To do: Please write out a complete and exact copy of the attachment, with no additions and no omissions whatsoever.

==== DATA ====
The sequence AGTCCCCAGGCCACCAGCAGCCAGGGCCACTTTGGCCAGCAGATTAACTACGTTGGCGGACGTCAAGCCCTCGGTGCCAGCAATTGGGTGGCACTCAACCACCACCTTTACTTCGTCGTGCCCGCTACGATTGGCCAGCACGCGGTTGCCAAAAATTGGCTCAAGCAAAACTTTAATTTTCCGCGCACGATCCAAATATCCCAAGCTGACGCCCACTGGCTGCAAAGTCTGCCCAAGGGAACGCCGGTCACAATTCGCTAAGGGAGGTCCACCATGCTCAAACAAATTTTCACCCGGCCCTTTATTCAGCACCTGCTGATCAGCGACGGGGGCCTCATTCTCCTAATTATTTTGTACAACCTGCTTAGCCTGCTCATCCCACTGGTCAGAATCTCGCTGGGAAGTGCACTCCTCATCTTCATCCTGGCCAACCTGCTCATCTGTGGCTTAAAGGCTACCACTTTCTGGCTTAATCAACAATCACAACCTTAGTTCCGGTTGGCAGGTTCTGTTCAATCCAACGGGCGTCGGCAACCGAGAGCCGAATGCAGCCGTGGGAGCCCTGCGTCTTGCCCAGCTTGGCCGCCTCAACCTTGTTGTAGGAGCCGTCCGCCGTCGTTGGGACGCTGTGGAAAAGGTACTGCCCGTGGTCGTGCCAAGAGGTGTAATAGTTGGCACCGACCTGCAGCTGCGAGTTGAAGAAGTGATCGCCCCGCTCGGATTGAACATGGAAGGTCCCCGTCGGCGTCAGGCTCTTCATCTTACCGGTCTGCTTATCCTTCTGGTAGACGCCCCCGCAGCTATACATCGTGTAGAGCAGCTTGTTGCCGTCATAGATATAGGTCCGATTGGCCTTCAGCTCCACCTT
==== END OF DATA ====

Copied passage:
The sequence AGTCCCCAGGCCACCAGCAGCCAGGGCCACTTTGGCCAGCAGATTAACTACGTTGGCGGACGTCAAGCCCTCGGTGCCAGCAATTGGGTGGCACTCAACCACCACCTTTACTTCGTCGTGCCCGCTACGATTGGCCAGCACGCGGTTGCCAAAAATTGGCTCAAGCAAAACTTTAATTTTCCGCGCACGATCCAAATATCCCAAGCTGACGCCCACTGGCTGCAAAGTCTGCCCAAGGGAACGCCGGTCACAATTCGCTAAGGGAGGTCCACCATGCTCAAACAAATTTTCACCCGGCCCTTTATTCAGCACCTGCTGATCAGCGACGGGGGCCTCATTCTCCTAATTATTTTGTACAACCTGCTTAGCCTGCTCATCCCACTGGTCAGAATCTCGCTGGGAAGTGCACTCCTCATCTTCATCCTGGCCAACCTGCTCATCTGTGGCTTAAAGGCTACCACTTTCTGGCTTAATCAACAATCACAACCTTAGTTCCGGTTGGCAGGTTCTGTTCAATCCAACGGGCGTCGGCAACCGAGAGCCGAATGCAGCCGTGGGAGCCCTGCGTCTTGCCCAGCTTGGCCGCCTCAACCTTGTTGTAGGAGCCGTCCGCCGTCGTTGGGACGCTGTGGAAAAGGTACTGCCCGTGGTCGTGCCAAGAGGTGTAATAGTTGGCACCGACCTGCAGCTGCGAGTTGAAGAAGTGATCGCCCCGCTCGGATTGAACATGGAAGGTCCCCGTCGGCGTCAGGCTCTTCATCTTACCGGTCTGCTTATCCTTCTGGTAGACGCCCCCGCAGCTATACATCGTGTAGAGCAGCTTGTTGCCGTCATAGATATAGGTCCGATTGGCCTTCAGCTCCACCTT